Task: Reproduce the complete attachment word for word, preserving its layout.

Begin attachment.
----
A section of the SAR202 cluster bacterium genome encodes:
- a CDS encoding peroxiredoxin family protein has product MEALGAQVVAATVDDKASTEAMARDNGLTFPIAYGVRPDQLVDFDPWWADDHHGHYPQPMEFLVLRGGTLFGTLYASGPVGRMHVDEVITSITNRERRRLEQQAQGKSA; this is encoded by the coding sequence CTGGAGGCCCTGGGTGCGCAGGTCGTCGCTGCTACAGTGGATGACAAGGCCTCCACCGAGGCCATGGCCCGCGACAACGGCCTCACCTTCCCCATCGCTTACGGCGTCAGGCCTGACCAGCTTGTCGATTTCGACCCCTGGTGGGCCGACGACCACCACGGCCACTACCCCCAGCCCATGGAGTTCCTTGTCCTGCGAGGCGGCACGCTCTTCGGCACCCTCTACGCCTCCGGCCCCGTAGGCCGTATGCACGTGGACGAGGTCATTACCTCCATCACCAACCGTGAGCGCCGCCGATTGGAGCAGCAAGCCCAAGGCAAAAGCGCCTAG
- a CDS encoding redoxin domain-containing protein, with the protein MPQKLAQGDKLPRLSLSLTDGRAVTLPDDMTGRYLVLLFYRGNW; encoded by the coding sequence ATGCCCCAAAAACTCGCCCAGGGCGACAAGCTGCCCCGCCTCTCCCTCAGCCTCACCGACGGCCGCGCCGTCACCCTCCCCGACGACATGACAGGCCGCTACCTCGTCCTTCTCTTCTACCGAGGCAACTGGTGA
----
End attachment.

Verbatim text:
A section of the SAR202 cluster bacterium genome encodes:
- a CDS encoding peroxiredoxin family protein has product MEALGAQVVAATVDDKASTEAMARDNGLTFPIAYGVRPDQLVDFDPWWADDHHGHYPQPMEFLVLRGGTLFGTLYASGPVGRMHVDEVITSITNRERRRLEQQAQGKSA; this is encoded by the coding sequence CTGGAGGCCCTGGGTGCGCAGGTCGTCGCTGCTACAGTGGATGACAAGGCCTCCACCGAGGCCATGGCCCGCGACAACGGCCTCACCTTCCCCATCGCTTACGGCGTCAGGCCTGACCAGCTTGTCGATTTCGACCCCTGGTGGGCCGACGACCACCACGGCCACTACCCCCAGCCCATGGAGTTCCTTGTCCTGCGAGGCGGCACGCTCTTCGGCACCCTCTACGCCTCCGGCCCCGTAGGCCGTATGCACGTGGACGAGGTCATTACCTCCATCACCAACCGTGAGCGCCGCCGATTGGAGCAGCAAGCCCAAGGCAAAAGCGCCTAG
- a CDS encoding redoxin domain-containing protein, with the protein MPQKLAQGDKLPRLSLSLTDGRAVTLPDDMTGRYLVLLFYRGNW; encoded by the coding sequence ATGCCCCAAAAACTCGCCCAGGGCGACAAGCTGCCCCGCCTCTCCCTCAGCCTCACCGACGGCCGCGCCGTCACCCTCCCCGACGACATGACAGGCCGCTACCTCGTCCTTCTCTTCTACCGAGGCAACTGGTGA